We have seen so far what a React web-app is, the states and lifecycle of a React component. We also created a basic clock using a function to re-render the page at each second which if you think can be achieved with or without React. React doesn’t recommend using multiple renders instead it uses a stateful approach where the page is re-rendered once a state is altered.
Our aim for this article will be to take up the code we had written in the previous article, and create a stateful solution that will help us achieve the same result. To start let us recall what we had developed in the previous article,
Now what is the component in the above example ? Actually, if you pay attention there is no component whatsoever. We are assigning a nested JSX element named “myElement” to contain the latest time and rendering the same every second, which is one of the worst ways to implement using React. Now we will start to implement it using the state and lifecycle methods which will require a classful component, let us start by creating one beforehand.
Now that we have defined the class to be “Clock” we must think of the process first. “Props” is the set of attributes that rarely change while “State” is the set of observable attributes that are supposed to change over time. Now if we think about our own situation, our clock has exactly two parts one is the title that says “Welcome to GeeksforGeeks!” this should be implemented using props as it will not be changing throughout the lifetime; the other part is the time itself that should be changed at each second. Let us just use the constructor and render method to first create the backbone method to show the title and time without updating it at regular intervals.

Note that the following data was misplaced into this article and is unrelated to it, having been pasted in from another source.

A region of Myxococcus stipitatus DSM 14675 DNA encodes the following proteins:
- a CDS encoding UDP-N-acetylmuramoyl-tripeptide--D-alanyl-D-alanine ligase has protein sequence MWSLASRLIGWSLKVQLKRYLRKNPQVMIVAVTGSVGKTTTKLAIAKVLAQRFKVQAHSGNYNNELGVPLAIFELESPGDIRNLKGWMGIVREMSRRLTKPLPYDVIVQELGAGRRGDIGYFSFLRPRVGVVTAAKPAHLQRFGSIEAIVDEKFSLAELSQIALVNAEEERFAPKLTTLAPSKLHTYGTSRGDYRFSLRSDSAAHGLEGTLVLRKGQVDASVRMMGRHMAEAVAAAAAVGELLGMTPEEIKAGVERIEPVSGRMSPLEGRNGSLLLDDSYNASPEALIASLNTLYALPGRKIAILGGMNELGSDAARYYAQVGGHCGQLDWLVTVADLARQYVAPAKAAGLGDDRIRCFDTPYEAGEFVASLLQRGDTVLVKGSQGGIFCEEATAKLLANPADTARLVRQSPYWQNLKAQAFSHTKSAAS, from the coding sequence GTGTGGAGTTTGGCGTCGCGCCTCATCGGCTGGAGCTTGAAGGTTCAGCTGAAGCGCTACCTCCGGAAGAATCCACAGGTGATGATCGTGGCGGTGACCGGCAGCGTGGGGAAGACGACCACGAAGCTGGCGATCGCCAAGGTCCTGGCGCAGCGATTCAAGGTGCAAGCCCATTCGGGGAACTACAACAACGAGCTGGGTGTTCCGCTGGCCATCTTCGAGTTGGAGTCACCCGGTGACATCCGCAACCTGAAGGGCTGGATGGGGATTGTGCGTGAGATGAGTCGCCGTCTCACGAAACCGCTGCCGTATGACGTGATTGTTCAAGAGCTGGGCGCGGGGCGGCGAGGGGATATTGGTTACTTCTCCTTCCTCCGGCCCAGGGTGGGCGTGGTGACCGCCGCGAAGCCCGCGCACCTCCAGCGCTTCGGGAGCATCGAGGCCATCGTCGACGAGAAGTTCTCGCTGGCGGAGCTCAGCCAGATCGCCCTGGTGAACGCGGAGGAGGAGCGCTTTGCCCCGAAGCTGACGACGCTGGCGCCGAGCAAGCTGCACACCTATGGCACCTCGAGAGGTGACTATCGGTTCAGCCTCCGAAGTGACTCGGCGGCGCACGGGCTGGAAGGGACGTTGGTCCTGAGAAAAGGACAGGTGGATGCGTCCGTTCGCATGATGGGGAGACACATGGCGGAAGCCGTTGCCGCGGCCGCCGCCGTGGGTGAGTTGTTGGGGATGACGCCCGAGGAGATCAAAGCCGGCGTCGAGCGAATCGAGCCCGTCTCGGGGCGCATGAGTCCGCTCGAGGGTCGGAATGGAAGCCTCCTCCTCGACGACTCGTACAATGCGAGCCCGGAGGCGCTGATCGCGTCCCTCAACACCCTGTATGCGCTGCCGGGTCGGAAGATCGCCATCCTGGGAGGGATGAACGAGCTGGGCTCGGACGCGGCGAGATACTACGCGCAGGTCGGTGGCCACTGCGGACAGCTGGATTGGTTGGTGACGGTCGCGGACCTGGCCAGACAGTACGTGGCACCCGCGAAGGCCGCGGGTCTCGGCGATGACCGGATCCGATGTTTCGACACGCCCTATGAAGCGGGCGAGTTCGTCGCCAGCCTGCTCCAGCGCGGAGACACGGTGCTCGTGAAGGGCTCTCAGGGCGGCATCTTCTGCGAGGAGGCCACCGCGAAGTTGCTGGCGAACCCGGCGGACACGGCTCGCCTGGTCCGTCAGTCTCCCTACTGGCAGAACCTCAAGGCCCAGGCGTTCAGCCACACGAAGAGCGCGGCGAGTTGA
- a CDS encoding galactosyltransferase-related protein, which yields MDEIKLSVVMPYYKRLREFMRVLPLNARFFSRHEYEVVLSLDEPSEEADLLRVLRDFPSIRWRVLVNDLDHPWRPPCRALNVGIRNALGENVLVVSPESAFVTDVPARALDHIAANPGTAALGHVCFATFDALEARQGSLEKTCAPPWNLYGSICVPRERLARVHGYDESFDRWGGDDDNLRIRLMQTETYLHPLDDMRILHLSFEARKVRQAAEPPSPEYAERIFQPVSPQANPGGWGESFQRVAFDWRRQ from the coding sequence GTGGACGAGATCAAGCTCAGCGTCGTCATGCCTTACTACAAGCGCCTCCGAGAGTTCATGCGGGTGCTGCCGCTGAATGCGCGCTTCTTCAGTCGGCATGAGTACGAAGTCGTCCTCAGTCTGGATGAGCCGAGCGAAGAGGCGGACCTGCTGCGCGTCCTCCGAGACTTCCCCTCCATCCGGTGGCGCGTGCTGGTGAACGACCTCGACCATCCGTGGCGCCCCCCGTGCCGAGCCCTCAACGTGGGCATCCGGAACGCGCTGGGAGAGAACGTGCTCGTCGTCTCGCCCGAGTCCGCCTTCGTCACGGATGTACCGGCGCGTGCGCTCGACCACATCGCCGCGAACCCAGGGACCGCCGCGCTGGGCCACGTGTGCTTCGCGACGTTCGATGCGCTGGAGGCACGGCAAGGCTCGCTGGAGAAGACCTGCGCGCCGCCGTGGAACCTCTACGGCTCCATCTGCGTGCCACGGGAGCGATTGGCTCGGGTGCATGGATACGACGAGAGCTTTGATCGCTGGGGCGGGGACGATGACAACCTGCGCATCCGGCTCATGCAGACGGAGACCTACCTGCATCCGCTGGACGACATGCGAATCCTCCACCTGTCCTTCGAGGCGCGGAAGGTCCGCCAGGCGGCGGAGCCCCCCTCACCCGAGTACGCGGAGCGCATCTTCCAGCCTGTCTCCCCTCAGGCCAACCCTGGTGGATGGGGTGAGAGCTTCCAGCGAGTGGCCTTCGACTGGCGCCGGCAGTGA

Now that we have created our own component Clock and have rendered what we require, we only need to figure out a way of updating the time each second. Now it is clear that we have to set an interval to update the state at each second and this should be done as soon as the clock component is mounted. Thus we have to use a lifecycle function componentDidMount() where we will set an interval to update the state and to make the app efficient we will use componentWillUnmount() method to clear the interval. Let us see the following implementation.
Congratulations! You just created a React web app using States, Props and some of the lifecycle methods. You might be asking is that all? No, it isn’t even a nibble of the whole platter stay tuned for the upcoming articles where we dive deeper into React and create some more projects on the go.
- ReactJS | Lifecycle of Components
- ReactJS | State vs props
- ReactJS | State in React
- ReactJS | Components - Set 2
- ReactJS | Props - Set 2
- ReactJS | Props - Set 1
- ReactJS | Components
- ReactJS | Using Babel
- ReactJS | Fragments
- ReactJS | Refs
- ReactJS | AJAX and API
- ReactJS | Virtual DOM
- ReactJS | Lists
- ReactJS | Keys
- ReactJS | Icons
- ReactJS | Router
- ReactJS | ReactDOM
- Difference between ReactJS and Vue.js
- EmberJS vs ReactJS
- ReactJS | forms
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